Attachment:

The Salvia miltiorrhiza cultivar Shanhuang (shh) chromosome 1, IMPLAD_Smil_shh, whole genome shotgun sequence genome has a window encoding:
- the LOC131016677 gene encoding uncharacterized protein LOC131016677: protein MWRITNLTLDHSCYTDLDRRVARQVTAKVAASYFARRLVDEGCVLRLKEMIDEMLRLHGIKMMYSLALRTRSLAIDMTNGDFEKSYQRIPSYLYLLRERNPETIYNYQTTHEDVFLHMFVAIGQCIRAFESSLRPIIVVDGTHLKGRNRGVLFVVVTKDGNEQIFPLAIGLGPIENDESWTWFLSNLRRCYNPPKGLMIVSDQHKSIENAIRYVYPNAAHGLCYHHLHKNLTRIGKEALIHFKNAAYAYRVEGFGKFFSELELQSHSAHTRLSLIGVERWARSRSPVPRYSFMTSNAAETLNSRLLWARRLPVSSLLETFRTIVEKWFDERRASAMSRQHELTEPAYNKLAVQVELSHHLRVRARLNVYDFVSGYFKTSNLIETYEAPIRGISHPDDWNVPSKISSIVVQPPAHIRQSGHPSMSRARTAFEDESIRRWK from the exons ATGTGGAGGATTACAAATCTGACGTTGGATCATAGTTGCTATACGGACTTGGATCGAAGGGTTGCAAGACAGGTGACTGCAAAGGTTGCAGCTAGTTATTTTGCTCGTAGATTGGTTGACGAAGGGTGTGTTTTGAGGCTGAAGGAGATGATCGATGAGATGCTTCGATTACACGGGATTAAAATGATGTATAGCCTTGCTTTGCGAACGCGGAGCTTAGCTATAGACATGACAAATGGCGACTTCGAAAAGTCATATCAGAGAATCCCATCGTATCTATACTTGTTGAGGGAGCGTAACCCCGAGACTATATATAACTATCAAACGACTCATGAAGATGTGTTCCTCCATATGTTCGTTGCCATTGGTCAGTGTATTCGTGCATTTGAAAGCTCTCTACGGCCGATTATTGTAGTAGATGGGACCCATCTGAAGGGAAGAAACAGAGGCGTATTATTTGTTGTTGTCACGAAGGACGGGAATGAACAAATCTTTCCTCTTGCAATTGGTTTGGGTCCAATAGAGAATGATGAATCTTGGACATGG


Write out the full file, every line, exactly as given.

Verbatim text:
The Salvia miltiorrhiza cultivar Shanhuang (shh) chromosome 1, IMPLAD_Smil_shh, whole genome shotgun sequence genome has a window encoding:
- the LOC131016677 gene encoding uncharacterized protein LOC131016677: protein MWRITNLTLDHSCYTDLDRRVARQVTAKVAASYFARRLVDEGCVLRLKEMIDEMLRLHGIKMMYSLALRTRSLAIDMTNGDFEKSYQRIPSYLYLLRERNPETIYNYQTTHEDVFLHMFVAIGQCIRAFESSLRPIIVVDGTHLKGRNRGVLFVVVTKDGNEQIFPLAIGLGPIENDESWTWFLSNLRRCYNPPKGLMIVSDQHKSIENAIRYVYPNAAHGLCYHHLHKNLTRIGKEALIHFKNAAYAYRVEGFGKFFSELELQSHSAHTRLSLIGVERWARSRSPVPRYSFMTSNAAETLNSRLLWARRLPVSSLLETFRTIVEKWFDERRASAMSRQHELTEPAYNKLAVQVELSHHLRVRARLNVYDFVSGYFKTSNLIETYEAPIRGISHPDDWNVPSKISSIVVQPPAHIRQSGHPSMSRARTAFEDESIRRWK from the exons ATGTGGAGGATTACAAATCTGACGTTGGATCATAGTTGCTATACGGACTTGGATCGAAGGGTTGCAAGACAGGTGACTGCAAAGGTTGCAGCTAGTTATTTTGCTCGTAGATTGGTTGACGAAGGGTGTGTTTTGAGGCTGAAGGAGATGATCGATGAGATGCTTCGATTACACGGGATTAAAATGATGTATAGCCTTGCTTTGCGAACGCGGAGCTTAGCTATAGACATGACAAATGGCGACTTCGAAAAGTCATATCAGAGAATCCCATCGTATCTATACTTGTTGAGGGAGCGTAACCCCGAGACTATATATAACTATCAAACGACTCATGAAGATGTGTTCCTCCATATGTTCGTTGCCATTGGTCAGTGTATTCGTGCATTTGAAAGCTCTCTACGGCCGATTATTGTAGTAGATGGGACCCATCTGAAGGGAAGAAACAGAGGCGTATTATTTGTTGTTGTCACGAAGGACGGGAATGAACAAATCTTTCCTCTTGCAATTGGTTTGGGTCCAATAGAGAATGATGAATCTTGGACATGG